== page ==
Dementia and the Carer #DementiaAwarenessWeek



There are currently 800,000 people with dementia in the UK.

Over 17,000 are younger people with dementia and there will be over a million people with dementia in the UK by 2021.

I have witnessed dementia first hand. I had an uncle that suffered this awful illness it not only robbed him of his life but my Auntie lost the life she had shared with him for 60 years. She cared for him with love and dignity 24/7 until the day he died.

She was a proud woman whose pride wouldn’t let her ask for help. I feel the illness actually affected her more in so many ways than it did him.

Whist he lived in his own world, she would try to give him normality. He was extremely well looked after, always well fed, clothed and entertained – sadly he never remembered any of this, he struggled to remember most things. The days that he was like his old self sadly became fewer and fewer.

It was starting to take its toil on my Auntie. She had many sleepless nights when he would be up walking around the house looking for the cat that they didn’t have, shouting out the window at 2 am at the cows that were walking down the main road with the fireman behind them signing Twinkle Twinkle Little Star, the smell of burning when he put a plastic bowl filled with water onto the electric cooker. The flooded kitchen when he left the hot tap running all night and the lovely flowers that he had planted with such love and care some years before ripped from the ground and tossed in a pile in the middle of the garden.

He would go from being calm and almost like his “old self” to being rude and aggressive. He could be hurtful in things he would say to her. On a couple of occasions he would have an outburst of violence and because of that she actually starting being afraid of him. She never knew what was coming next.

With my help we managed to get him a place in a day centre 2 days a week. I could see the relief in her eyes when this was sorted. She planned to use those days to have her hair done, take a long hot bath without fear he might be getting up to no good and shopping with her friend, the simple things of life that most of us take for granted. This all came to a crushing end when he point blank refused to go, he wanted to be at home with his Maureen. She gave in and the hairdressers and the shops were put on hold.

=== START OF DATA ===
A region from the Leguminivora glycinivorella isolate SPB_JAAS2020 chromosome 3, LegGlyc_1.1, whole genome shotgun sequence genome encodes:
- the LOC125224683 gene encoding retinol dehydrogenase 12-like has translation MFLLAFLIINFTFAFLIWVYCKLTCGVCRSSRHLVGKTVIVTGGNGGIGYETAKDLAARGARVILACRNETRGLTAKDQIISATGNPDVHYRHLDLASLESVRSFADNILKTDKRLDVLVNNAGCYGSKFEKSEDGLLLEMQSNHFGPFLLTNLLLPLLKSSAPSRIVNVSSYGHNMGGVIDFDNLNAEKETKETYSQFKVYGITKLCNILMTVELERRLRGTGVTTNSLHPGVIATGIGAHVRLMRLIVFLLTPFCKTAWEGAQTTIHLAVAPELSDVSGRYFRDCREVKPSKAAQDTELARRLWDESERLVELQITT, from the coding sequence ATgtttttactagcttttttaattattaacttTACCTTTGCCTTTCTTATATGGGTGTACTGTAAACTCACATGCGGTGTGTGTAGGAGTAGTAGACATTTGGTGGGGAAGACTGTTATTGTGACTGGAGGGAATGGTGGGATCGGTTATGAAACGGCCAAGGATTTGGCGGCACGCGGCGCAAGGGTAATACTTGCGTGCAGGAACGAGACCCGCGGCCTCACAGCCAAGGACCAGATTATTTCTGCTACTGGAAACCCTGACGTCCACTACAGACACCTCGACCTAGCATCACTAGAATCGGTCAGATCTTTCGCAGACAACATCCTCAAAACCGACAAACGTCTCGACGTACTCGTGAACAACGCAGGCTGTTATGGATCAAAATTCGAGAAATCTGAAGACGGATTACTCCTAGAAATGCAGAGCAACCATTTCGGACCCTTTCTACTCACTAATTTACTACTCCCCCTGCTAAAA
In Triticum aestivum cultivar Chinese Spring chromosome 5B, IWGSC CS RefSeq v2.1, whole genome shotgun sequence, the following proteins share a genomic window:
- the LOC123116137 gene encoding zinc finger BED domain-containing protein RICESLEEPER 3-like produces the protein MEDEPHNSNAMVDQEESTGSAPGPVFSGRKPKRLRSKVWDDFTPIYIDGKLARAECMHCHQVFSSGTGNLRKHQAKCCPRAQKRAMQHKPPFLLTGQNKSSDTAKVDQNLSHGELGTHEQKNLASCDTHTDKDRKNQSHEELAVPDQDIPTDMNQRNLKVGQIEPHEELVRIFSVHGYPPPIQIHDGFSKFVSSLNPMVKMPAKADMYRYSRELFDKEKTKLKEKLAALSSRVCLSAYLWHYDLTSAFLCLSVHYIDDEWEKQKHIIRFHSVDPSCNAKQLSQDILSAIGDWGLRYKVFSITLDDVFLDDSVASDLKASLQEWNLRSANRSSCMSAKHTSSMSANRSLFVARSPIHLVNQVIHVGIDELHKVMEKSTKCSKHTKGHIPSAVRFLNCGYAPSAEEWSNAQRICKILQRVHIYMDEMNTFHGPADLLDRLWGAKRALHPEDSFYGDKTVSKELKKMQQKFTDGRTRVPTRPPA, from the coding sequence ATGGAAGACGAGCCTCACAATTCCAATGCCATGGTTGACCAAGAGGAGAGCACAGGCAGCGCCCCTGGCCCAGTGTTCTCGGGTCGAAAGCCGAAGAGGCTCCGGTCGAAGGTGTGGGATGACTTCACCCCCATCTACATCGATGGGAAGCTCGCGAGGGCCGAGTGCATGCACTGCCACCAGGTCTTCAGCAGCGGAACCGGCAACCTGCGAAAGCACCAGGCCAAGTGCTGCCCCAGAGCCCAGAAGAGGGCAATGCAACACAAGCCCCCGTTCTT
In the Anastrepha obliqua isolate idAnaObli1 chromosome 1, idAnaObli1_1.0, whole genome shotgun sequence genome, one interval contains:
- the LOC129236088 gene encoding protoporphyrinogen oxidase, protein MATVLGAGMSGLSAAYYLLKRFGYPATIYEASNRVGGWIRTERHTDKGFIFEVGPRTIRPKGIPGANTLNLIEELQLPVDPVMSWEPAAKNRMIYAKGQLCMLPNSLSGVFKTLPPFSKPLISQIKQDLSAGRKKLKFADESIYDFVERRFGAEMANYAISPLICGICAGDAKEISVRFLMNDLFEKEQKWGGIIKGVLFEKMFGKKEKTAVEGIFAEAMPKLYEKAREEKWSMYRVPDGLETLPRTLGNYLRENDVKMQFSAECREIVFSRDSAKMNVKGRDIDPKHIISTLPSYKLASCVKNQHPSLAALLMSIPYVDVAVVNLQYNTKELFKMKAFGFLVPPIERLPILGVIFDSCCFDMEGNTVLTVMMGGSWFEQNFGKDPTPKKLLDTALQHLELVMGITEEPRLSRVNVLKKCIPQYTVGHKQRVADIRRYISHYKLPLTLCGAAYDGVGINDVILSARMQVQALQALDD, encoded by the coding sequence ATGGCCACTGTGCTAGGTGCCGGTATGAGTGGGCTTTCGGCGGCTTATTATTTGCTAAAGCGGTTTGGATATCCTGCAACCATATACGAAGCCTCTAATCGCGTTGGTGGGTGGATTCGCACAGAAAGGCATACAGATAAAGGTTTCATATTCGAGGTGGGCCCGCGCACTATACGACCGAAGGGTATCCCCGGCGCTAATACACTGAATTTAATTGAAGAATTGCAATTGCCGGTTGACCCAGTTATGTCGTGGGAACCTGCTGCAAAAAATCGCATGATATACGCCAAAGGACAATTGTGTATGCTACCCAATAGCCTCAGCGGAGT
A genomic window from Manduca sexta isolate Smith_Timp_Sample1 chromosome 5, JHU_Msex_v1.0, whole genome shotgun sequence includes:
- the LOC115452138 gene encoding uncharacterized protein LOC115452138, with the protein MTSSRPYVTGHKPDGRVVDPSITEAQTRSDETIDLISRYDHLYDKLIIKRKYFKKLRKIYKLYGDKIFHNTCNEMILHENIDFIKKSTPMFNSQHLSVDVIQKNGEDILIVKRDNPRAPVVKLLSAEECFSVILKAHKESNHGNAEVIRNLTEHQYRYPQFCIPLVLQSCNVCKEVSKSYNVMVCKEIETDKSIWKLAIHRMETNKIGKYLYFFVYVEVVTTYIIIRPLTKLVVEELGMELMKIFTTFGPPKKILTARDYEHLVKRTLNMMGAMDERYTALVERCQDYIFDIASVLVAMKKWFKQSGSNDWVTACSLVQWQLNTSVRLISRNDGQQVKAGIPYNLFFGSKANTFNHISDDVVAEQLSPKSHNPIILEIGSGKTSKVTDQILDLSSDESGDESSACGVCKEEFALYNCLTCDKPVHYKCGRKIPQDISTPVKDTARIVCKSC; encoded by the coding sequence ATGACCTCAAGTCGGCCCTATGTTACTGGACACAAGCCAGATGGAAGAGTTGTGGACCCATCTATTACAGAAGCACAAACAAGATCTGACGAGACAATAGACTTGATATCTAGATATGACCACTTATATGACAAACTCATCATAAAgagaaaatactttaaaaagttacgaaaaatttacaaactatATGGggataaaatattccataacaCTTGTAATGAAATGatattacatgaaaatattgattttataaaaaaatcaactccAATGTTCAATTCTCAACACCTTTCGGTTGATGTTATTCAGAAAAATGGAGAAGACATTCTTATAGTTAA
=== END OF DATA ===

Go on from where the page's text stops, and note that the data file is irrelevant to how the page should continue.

When they went out she had to get taxi’s. Travelling on buses was not an option anymore, he had caused too many scene. She used a local taxi company who understood her needs, but this all came at a cost she could ill afford.

I could go on, anyone that has ever known someone with dementia will understand that what I have said is just a tip of the iceberg. Those that have never come across a family devastated by this awful illness count yourself lucky, and I hope you never do.

She told me she got up to another bleak day ahead to find he had a temperature and was generally unwell, he couldn’t tell her what was wrong but she just knew as well as the dementia there was something else going on, he was more aggressive and he was not in the best of form. She phoned the surgery and asked for a visit, the surgery asked if she could come down, not being one to cause a fuss she took the appointment offered to her for 09.30.

She had to get my Uncle up from bed, bath him, help him dress and try and get him to take some breakfast, and then get him to the surgery for his appointment. It was one of those days that he really didn’t want to oblige. She recalled as they got to the surgery the waiting room was full. She struggled to keep him in one place. His voice raised at times getting a lot of attention from others in the waiting room. A couple of mothers gathered their children closer. He started to get aggressive and started shouting, and then he stood up in front of everyone and wet himself. My poor Auntie was mortified. She felt sick, she wanted the ground to open up and swallow her. She told me she went to the Reception Desk and was so relieved to find the “nice Receptionist” there. The Receptionist showed them into a side room and went and got the nurse.